Clamour for Congress revamp likely in tomorrow's CWC meet

Clamour for Congress revamp likely in tomorrow's CWC meet

Clamour for Congress revamp likely in tomorrow's CWC meet

Shell-shocked over its worst-ever performance in the Lok Sabha polls, the Congress Working Committee (CWC) meets here tomorrow amidst a clamour within for a surgical action to revamp the party.

Though directly no one may point fingers at Rahul Gandhi, the role of his key advisers including Jairam Ramesh, Mohan Gopal, Madhusudan Mistri and Mohan Prakash may be questioned.

As the party searches for answers for its disastrous performance, senior minister Kamal Nath has already sounded a word of caution against "patronage politics" and felt that Prime Minister Manmohan Singh should have been more forthright and that the communication was a problem.

A number of Union Ministers could also face the ire of party leaders at the meet for their "total lack of communication" with party workers.

As several Union Cabinet ministers lost in their respective seats miserably, a senior party leader said that there was a total disconnect of the ministers with party workers and their "arrogance" is to be blamed for the backlash against the party.

While party sources have ruled out reports of Congress President Sonia Gandhi and Vice President Rahul Gandhi offering to resign in the wake of debacle, the meeting could see some leaders raising uncomfortable questions about the party's campaign and alliance strategy.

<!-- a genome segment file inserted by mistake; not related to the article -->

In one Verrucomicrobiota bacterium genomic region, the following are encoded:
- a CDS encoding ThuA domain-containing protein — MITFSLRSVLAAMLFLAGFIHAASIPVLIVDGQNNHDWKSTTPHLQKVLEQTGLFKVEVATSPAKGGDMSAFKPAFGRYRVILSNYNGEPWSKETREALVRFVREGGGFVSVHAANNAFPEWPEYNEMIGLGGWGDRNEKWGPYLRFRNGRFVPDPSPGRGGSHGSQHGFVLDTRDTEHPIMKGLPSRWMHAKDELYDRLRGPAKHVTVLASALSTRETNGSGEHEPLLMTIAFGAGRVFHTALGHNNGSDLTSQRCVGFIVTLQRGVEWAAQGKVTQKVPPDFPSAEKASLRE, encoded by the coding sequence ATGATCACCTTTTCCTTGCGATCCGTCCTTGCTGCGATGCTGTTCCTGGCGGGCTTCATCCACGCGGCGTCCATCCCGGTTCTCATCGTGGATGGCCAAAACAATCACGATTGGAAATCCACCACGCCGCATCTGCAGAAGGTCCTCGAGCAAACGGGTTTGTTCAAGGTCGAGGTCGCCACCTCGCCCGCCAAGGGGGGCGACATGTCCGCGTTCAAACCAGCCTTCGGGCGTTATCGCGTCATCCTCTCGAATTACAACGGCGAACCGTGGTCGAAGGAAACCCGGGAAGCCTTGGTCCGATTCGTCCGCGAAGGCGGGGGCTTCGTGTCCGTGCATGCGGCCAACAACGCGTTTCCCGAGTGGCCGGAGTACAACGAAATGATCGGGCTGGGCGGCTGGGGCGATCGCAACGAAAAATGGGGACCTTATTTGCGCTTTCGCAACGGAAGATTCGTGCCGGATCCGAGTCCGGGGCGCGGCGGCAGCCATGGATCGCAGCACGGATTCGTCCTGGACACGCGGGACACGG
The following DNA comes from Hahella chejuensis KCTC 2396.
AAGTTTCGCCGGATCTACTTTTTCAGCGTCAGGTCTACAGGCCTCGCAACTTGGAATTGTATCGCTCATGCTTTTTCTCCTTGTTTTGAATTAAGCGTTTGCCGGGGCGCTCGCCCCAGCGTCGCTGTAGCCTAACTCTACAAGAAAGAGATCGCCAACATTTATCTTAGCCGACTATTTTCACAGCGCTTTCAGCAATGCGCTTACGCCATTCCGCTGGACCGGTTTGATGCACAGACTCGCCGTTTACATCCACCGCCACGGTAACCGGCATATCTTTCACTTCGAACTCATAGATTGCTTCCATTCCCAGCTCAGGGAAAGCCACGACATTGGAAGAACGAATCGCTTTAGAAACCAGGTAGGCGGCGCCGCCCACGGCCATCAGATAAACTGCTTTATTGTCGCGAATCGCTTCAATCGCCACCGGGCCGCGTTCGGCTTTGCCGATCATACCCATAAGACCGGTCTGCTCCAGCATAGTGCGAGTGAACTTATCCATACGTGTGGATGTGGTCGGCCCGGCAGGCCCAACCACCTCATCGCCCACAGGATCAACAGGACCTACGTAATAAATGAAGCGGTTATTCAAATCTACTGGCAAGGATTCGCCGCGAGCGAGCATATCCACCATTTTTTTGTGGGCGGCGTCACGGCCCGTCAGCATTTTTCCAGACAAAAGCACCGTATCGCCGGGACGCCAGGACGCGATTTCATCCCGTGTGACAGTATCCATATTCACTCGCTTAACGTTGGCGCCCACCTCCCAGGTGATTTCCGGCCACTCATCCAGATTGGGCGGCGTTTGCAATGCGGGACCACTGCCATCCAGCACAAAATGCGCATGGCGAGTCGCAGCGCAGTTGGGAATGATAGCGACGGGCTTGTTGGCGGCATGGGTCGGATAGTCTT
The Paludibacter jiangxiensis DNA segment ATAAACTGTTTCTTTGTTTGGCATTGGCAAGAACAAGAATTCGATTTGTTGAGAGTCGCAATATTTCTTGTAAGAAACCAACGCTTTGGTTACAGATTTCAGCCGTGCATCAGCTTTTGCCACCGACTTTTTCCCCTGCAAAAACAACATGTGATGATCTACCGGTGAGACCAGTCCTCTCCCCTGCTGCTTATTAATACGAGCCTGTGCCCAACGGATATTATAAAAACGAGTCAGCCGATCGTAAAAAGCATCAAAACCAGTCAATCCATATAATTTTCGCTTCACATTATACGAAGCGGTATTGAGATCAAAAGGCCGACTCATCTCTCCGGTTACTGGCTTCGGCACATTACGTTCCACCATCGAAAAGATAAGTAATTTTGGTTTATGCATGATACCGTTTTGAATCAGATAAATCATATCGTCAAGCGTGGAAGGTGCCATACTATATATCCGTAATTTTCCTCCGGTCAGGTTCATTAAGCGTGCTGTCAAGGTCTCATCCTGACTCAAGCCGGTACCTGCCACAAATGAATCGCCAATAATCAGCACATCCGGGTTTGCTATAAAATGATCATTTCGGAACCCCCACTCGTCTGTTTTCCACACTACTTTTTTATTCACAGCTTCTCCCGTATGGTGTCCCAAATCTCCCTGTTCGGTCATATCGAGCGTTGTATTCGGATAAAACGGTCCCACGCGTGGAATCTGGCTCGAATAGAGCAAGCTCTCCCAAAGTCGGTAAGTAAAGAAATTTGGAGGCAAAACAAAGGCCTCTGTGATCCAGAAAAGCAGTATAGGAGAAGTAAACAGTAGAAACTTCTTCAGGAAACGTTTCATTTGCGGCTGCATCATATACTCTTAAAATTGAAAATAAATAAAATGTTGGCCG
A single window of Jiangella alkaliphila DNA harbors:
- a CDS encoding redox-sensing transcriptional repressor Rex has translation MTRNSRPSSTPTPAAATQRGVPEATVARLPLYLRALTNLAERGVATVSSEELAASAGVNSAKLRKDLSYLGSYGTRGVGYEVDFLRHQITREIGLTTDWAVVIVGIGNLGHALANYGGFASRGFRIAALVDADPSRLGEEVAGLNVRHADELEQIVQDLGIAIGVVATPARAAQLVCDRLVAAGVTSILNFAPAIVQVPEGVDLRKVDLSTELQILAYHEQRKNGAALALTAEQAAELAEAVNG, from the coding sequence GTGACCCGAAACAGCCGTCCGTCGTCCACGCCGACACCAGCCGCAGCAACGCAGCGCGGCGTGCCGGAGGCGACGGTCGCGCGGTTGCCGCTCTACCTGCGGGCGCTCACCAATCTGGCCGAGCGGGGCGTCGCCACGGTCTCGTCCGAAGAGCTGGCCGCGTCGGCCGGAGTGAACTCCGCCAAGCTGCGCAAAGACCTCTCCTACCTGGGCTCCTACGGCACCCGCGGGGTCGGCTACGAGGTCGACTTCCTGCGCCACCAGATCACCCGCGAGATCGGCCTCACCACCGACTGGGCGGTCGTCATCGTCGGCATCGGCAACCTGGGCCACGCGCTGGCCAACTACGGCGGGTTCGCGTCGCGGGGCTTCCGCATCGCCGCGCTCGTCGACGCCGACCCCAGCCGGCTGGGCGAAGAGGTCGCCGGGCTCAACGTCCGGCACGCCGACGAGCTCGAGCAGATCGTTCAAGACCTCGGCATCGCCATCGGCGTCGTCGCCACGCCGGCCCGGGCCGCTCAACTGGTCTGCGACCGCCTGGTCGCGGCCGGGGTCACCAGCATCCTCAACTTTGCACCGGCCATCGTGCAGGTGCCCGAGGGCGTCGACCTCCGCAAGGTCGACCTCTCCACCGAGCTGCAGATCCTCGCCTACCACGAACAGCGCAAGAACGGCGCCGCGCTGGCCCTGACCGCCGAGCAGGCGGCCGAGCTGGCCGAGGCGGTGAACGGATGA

There are questions being raised about the style of working of Rahul Gandhi but doubts are being expressed whether any one would make bold to raise them in the meeting to be presided over by Sonia.

An exercise has already begun in the party to insulate him from any blame game. Sonia and Rahul appeared before the media on Friday and took personal responsibility for the drubbing that left the party with just 44 seats in a House of 543, a huge climbdown from 206 seats it had in the outgoing Lok Sabha.

There are demands from the leaders that this time the customary practice of setting up a committee to go into the reasons for the defeat and then forgetting it should not be repeated.